The Top 20 Best Books of 2019

It's been a great year for books, and if you haven't had as much time to read as you might have liked, hopefully you can take the opportunity over the holidays to rest, read, and refuel. If you don't already have a stack of unread books on your nightstand waiting for your attention (or even if you do), you'll definitely want to pick up a few of the titles in our Best of Year lineup consisting of the 20 books that were rated highest by BookBrowse subscribers in our annual Best of Year survey. The books are listed in ratings order lower down this page; but first, the four 2019 Award Winners!

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14 Great Books to Discuss With Your Book Club

Whether you're wondering if a book might be right for your book club, or you just want to see what others have said about a book you've read, BookBrowse's Book Club discussions are an excellent resource. In 2019, our members exchanged views on 14 different books.

What sets BookBrowse's Book Club apart from others online is the quality of the discussion. Participants come together with the intent of sharing and learning from each other, just as they would if they were physically in the same room, and by reading through and, if you wish, taking part in these discussions, you can gain a good sense of whether a book is going to be a good fit for your book club.

Most of these discussions are now closed for new posts, but you can browse them all to find out what people thought of each book and discover which topics generated the most lively debate.

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Food and Competitive Hosting at Book Club Meetings

Food is so closely tied with social gatherings, it's no wonder that it's often present at book club meetings. In fact, according to our research report, The Inner Lives of Book Clubs, 91% of private book clubs have food at their meetings, ranging from a snack (41%) to a full hostess-cooked meal (13%) or potluck (13%). Among public book clubs (i.e. groups that are open to anyone to join, many of which meet in libraries), 61% have some sort of food but the great majority keep it very simple.

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Best Books for Book Clubs in 2020

Looking to start 2020 off right with some excellent book club selections? We're here to help. All of these books received positive reviews from BookBrowse and are coming out in paperback in the first three months of 2020, and all but one has a reading guide. So if your New Year's resolution is to be more prepared (or if this was your resolution last year, but you never got around to it), take this opportunity to start planning ahead for a great year of lively book club discussions!

There are options for readers of all tastes and interests, from historical fiction to novels examining social issues, to nonfiction investigative reporting. Many of these books involve complex female characters, from Madeline Miller's Circe to the Korean seafood divers in Lisa See's The Island of Sea Women. Both Alan Brennert's Daughter of Moloka'i and Myla Goldberg's Feast Your Eyes examine mother-daughter relationships, though the authors approach their subject from vastly different angles. Sarah Bird's Daughter of a Daughter of a Queen is a fictionalized version of the life of an American heroine with grit and heart in equal measures. These and more to explore below!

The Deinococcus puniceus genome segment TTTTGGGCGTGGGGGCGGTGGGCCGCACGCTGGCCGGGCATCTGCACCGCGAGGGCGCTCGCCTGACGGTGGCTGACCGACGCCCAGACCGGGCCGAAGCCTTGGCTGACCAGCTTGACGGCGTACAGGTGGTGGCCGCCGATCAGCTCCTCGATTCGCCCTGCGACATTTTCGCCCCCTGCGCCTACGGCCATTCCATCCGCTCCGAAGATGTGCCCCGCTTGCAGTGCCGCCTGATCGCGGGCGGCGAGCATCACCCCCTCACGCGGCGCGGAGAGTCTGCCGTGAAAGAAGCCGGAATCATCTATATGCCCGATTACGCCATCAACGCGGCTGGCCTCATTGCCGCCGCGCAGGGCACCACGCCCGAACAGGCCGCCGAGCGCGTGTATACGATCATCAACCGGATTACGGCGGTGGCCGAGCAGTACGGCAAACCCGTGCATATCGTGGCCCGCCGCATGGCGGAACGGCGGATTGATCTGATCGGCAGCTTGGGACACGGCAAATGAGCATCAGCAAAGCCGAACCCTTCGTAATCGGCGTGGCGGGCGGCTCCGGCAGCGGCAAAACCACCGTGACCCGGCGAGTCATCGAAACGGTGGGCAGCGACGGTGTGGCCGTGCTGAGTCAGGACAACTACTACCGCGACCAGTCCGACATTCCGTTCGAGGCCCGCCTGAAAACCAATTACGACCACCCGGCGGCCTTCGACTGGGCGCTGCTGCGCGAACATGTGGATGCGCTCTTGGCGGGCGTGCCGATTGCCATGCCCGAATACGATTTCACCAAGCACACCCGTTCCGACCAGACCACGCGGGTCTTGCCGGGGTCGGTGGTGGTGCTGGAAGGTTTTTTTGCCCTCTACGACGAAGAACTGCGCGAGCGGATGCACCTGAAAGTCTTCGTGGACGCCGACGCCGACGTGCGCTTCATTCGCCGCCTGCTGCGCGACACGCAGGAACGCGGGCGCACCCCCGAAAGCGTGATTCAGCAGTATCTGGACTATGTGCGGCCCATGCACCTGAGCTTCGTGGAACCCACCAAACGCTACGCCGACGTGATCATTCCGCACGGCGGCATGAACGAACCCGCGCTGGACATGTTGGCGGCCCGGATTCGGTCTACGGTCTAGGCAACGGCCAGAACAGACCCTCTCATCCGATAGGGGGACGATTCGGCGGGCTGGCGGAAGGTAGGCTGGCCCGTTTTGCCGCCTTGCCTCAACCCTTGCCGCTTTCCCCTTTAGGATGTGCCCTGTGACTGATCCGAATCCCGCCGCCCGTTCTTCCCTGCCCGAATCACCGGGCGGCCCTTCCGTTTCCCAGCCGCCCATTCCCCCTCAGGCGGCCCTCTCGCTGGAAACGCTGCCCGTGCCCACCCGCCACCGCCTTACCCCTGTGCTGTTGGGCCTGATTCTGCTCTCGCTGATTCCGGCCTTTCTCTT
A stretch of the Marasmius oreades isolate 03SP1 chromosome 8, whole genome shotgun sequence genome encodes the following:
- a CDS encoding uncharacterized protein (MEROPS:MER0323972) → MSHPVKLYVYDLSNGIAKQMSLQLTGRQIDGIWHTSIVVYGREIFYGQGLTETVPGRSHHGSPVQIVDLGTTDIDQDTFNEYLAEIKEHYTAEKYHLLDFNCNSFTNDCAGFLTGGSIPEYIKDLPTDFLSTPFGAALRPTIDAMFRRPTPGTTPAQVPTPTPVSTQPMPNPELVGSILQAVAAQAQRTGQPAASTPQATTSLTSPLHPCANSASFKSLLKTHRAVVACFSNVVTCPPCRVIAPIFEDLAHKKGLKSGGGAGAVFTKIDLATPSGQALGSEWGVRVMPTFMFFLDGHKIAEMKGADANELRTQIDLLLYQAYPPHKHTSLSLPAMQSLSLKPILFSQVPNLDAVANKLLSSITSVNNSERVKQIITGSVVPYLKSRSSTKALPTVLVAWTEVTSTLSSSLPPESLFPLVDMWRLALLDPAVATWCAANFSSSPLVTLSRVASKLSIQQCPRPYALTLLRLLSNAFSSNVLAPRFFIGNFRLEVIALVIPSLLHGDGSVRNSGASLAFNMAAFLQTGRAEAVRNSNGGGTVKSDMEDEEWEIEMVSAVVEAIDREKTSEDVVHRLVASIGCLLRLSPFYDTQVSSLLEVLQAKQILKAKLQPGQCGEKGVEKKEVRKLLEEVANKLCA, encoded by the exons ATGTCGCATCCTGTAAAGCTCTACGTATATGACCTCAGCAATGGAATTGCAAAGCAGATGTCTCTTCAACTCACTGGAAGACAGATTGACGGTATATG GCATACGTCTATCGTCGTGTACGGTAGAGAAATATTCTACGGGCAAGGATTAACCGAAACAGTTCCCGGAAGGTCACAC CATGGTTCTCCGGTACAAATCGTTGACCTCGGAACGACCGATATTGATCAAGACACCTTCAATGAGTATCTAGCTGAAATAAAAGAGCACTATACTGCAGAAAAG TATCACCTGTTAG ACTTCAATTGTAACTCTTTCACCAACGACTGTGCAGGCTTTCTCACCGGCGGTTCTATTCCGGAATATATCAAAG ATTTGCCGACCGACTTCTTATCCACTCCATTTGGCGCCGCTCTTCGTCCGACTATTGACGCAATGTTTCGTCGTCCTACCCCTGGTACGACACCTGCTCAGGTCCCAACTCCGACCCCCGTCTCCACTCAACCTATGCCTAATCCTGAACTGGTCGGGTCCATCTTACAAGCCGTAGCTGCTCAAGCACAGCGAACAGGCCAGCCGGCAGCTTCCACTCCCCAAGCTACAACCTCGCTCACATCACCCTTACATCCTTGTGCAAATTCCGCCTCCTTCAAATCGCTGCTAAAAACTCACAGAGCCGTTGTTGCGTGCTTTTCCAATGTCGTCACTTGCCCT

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The First (and Last) Lines of Iconic Books

The first line of a book is a written invitation addressed to the reader. If the reader likes the invitation, they read on. If they don't like it, they close the book and read something else. Finding the best combination of words for that first line can take a while. Some authors devote months of time to develop the opening line of their book. Stephen King, for example, recently revealed that he has spent months, even years, crafting his opening sentences.

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Publishers Weekly Soapbox

Back in May, Publishers WeeklyPublishers Weekly published an article I wrote about BookBrowse's Inner Lives of Book Clubs report, and I've just realized that I totally forgot to post about it in our blog!

So, better late than never, here's a snippet with a link to read it in full...

The Inner Lives of Book Clubs
New research offers insights on the dynamics of book clubs

DavinaFor 20 years BookBrowse has been providing reading recommendations to book clubs and readers in general through its website and newsletters, so we at BookBrowse know that the perception many have of book clubs--as primarily social groups with minimal serious discussion--isn't accurate, but until recently we didn't have the hard data to prove it.

Last year we set out to look beyond the who, what, and where of book clubs, and to instead explore their group dynamics. For example: What do people want from their groups? What motivates them to join in the first place, and why do they stay? What do they look for in the books they read? In the process, we conducted two surveys of more than 5,000 book club members, plus 500 people who read regularly but had never been in a book club. In February, we published our report, titled "The Inner Lives of Book Clubs"--the results of the first survey to get to the heart of the book club experience.

So, what did we learn? ... Continue reading at Publishers Weekly

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